The raw data that I have for master-level games is about 7 GB on disk. Lichess also has an open database of games, with each month of data being about 25 GB. If I want to do any sort of database analysis across play below the master level, this will quickly be larger than fits in RAM. (But I'm going to start with master-level play for now.)

I've created the project hub for IsabellaDB (maybe I registered a domain as well, but let's not talk about that). If you're interested in pairing on it as it comes to live, reach out to me!

Some features I want to implement (some posed as questions I'd like to be able to answer):

  • Standard chess database features:
    • Explore openings and see what the win/lose/draw percentages are
    • Detect when a given game has reached a novel position (eventually an integration into live broadcasts of games?)
    • Filter/search by player name, rating, event, and other metadata
  • For a given position, what other main-line positions can it transpose back into?
  • If a player plays X opening as white, what do they typically play as black?
  • For a given player, what is their repertoire? (potential integration with chess.com and lichess APIs to do some prep on real-life opponents!)
  • Find the games in which there's a queen sacrifice
  • Find positions where there is a battery, a pin, or another tactic available
    • Can this be used to construct tactics puzzles from real games?

I'm super excited to start working on this! I'm also a little overwhelmed, because it's a lot, and it's very much at the edge of my abilities right now. I went down a rabbit hole today on how to approach the UI, since a chess database needs something visual. Ultimately, on the advice of a couple of folks, I settled on just doing the most basic thing I can for the UI and then if I find more need for interactivity later, adding it on. Static results pages it is!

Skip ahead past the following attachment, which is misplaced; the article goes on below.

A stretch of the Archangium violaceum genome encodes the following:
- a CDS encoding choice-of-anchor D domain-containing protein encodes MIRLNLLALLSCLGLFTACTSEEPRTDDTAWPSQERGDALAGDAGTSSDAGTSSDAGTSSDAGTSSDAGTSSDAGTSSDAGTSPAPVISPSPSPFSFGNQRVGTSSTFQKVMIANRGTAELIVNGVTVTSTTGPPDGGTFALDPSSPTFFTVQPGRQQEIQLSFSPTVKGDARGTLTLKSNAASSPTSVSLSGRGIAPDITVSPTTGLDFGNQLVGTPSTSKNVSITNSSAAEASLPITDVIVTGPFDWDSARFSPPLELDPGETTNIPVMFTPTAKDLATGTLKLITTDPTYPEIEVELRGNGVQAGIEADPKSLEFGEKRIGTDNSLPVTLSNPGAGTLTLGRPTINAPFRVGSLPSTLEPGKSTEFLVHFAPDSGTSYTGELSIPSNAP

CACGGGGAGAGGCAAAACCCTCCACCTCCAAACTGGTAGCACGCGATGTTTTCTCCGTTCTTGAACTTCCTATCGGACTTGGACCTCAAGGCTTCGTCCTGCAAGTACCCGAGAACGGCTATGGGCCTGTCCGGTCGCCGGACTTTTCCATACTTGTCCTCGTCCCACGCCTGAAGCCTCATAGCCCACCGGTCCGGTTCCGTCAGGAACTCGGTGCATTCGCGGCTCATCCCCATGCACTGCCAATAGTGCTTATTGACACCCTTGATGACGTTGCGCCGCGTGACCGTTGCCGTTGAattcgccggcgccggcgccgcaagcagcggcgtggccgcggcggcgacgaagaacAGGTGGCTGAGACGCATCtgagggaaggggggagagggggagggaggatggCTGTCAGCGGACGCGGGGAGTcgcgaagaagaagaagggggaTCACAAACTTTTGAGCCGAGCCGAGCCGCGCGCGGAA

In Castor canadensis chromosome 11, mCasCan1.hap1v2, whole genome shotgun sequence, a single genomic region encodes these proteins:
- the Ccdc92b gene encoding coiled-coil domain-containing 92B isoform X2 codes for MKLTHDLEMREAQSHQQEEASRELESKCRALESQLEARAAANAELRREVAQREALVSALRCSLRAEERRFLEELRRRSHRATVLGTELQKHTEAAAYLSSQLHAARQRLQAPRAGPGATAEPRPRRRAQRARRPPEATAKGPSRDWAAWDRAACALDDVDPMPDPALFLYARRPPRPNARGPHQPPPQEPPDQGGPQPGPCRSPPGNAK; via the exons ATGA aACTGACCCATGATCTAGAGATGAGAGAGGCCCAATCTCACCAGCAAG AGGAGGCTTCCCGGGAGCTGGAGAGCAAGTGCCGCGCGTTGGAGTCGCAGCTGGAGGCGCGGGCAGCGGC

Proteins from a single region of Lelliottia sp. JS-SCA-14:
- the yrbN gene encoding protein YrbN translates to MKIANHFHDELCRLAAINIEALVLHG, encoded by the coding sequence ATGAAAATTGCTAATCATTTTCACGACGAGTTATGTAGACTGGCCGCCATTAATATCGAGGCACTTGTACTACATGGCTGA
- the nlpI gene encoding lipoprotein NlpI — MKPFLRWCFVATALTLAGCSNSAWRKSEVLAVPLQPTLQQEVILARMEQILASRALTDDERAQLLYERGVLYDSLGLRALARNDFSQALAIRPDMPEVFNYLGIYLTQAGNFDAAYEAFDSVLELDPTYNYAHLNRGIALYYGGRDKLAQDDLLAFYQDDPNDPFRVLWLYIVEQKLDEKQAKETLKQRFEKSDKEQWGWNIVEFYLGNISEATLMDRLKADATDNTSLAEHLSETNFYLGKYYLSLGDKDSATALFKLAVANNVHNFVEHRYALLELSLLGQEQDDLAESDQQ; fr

What's in store for next week?

Next week is all about shifting focus to my new project. I'm going to write up an initial plan, get some review on the plan, and start implementation!

  • Keep pairing every day, keep coffee chats every day, but not too many days of doubling up!
  • Write a blog post! I'm switching from GitHub to Sourcehut, and I want to talk about why
  • Start on IsabellaDB:
    • Write up a design for basic functionality: opening explorer, and searching games by metadata, and being able to scroll through the state of a game
    • Implement these features!
    • Pair with at least one person on implementing this stuff
  • Read another Red Book paper
  • Read the first chapter of Software Foundations: Logical Foundations. (We're switching to this instead of the Lean book. Hopefully brains are less melted.)
  • Go to some of the other events, like creative coding and leetcode

It's going to be a full week, and I'm excited to get started. But first, it's time for a restful weekend. I'll be spending some time away from computers out in the workshop.

See you next week!